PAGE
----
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Recovery ABS issuance is nearing its ceiling

Hurricane Evacuation Route sign in blue

Sector has limited growth prospects, similar to insurance ABS

Despite the explosive growth of utility ABS last year, the sector has limited growth prospects, similarly to insurance ABS, because it only takes place in response to rare events and will never build a dedicated audience among investors.

Utility securitizations have been around in the US for decades. Specially sanctioned by individual states, such transactions have been used to allow utility companies to finance repairs needed after natural disasters and, more recently, the green energy transition and even Covid-19.

After a long hiatus, the sector experienced a resurgence last year, with issuance totalling approximately $2.98bn. That compares to zero issuance in 2020. The sudden upswing was made possible in part by new securitization statutes that were passed in states such as Colorado, Montana and New Mexico.

California's Southern California Edison issued its first securitization in more than 20 years last February. The $338m transaction raised funds that will be spent on repairs and measures to prevent future wildfires.

The unexpected return, along with the increasing rate of natural disasters in the US, has caused some market participants to highlight utility ABS as a huge growth sector.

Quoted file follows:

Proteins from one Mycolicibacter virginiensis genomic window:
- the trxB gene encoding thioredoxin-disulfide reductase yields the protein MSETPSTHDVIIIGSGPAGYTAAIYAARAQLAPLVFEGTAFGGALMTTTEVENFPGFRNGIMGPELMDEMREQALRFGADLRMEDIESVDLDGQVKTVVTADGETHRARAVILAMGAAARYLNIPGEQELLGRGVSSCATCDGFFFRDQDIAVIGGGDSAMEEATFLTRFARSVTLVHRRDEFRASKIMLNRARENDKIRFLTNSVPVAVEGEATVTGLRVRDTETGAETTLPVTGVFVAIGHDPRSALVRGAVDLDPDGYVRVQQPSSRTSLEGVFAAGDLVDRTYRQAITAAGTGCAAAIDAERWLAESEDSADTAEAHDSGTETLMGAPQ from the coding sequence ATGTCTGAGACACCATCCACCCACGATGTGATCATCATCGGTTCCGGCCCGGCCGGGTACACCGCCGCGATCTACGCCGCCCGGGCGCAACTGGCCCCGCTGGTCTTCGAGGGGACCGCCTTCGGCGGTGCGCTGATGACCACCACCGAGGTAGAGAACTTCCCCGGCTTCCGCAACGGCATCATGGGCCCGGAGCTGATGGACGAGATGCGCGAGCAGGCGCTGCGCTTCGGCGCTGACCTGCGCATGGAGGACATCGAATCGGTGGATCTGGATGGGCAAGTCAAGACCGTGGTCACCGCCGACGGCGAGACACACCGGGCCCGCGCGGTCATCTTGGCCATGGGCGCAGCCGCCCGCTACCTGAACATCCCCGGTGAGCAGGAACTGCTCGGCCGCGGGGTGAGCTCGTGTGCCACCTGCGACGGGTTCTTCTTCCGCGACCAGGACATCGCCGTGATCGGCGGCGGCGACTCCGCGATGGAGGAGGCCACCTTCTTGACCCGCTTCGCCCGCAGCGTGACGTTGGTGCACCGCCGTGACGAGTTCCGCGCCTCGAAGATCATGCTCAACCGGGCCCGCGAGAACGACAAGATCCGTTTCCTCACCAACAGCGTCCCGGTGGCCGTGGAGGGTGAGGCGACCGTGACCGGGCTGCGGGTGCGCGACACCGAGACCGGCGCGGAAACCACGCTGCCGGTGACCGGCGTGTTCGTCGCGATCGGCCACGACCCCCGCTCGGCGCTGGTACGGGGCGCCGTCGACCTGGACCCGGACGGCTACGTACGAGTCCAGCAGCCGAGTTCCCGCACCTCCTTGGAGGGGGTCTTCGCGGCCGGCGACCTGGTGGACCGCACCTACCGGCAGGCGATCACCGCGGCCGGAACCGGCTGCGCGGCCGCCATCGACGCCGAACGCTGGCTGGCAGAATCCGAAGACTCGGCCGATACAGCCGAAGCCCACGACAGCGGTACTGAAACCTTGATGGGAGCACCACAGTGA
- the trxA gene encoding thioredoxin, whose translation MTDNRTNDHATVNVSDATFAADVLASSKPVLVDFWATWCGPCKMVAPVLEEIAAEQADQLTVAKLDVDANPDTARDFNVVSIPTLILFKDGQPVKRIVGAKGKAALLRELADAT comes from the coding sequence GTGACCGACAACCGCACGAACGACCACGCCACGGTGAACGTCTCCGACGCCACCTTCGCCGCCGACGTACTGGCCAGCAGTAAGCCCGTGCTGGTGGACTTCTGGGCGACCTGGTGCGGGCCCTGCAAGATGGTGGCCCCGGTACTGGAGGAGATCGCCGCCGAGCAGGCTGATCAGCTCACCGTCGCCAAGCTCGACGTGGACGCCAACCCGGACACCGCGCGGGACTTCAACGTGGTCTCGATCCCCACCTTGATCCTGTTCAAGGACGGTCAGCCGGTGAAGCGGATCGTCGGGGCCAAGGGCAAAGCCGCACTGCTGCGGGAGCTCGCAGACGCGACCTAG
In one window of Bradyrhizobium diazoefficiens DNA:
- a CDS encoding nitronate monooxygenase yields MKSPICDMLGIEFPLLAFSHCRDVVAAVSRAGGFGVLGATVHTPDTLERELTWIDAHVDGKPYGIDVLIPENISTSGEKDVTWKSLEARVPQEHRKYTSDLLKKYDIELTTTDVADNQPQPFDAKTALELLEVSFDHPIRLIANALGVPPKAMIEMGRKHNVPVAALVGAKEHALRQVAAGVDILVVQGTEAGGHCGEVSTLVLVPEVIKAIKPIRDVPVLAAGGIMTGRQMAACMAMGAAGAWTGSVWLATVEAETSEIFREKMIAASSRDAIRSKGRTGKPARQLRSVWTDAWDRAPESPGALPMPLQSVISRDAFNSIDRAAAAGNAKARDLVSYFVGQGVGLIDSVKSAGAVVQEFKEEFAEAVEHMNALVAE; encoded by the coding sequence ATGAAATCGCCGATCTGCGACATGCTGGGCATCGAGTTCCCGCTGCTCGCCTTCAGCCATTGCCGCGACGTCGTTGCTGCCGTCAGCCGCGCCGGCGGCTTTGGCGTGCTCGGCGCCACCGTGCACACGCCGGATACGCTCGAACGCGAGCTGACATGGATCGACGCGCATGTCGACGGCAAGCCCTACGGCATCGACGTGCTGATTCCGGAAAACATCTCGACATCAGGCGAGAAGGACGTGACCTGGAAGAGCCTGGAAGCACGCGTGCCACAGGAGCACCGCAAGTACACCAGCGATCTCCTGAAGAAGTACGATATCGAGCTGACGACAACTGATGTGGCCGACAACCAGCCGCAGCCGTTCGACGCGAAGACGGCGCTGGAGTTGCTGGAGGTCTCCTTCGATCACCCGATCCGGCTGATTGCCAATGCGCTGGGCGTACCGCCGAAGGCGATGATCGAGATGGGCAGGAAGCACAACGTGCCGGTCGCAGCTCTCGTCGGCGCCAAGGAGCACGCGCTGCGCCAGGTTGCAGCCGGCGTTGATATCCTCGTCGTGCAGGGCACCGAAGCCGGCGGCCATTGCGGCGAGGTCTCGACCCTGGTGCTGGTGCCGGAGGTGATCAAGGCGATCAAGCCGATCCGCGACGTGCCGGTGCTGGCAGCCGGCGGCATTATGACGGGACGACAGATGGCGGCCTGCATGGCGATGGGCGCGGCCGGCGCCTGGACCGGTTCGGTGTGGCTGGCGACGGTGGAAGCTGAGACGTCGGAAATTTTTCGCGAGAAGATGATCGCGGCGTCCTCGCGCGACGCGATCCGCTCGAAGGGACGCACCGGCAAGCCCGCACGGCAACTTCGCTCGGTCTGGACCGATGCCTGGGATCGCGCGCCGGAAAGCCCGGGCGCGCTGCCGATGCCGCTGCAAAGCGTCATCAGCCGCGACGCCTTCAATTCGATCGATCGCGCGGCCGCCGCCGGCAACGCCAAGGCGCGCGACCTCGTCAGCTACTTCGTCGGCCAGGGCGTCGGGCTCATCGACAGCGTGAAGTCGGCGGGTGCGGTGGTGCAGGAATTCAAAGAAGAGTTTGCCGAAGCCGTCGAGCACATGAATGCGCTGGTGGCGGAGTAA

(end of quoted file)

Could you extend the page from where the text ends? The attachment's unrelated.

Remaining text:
“Stranded assets or rate recovery ABS could ramp up as active storm seasons in recent years may fuel greater funding need for utilities,” said JP Morgan analysts in a 2022 outlook report.

Utility ABS certainly serves a purpose, and one that will be important as natural disasters occur at a higher frequency. Its advocates say that it saves utility customers, or ratepayers, money over the long run.

But in the grand scheme of things, there are limited growth prospects to this asset class, which has a lot in common with insurance backed ABS, another product that attracted a lot of attention when it first appeared. Insurance ABS ended up occupying a small corner within securitization.

“It’s not something that investors and issuers are putting their heads together and saying, ‘OK how do we form a business here,’” said Peter Van Gelderen, vice president and senior portfolio manager at American Century Investments. “It’s just response to an event.”

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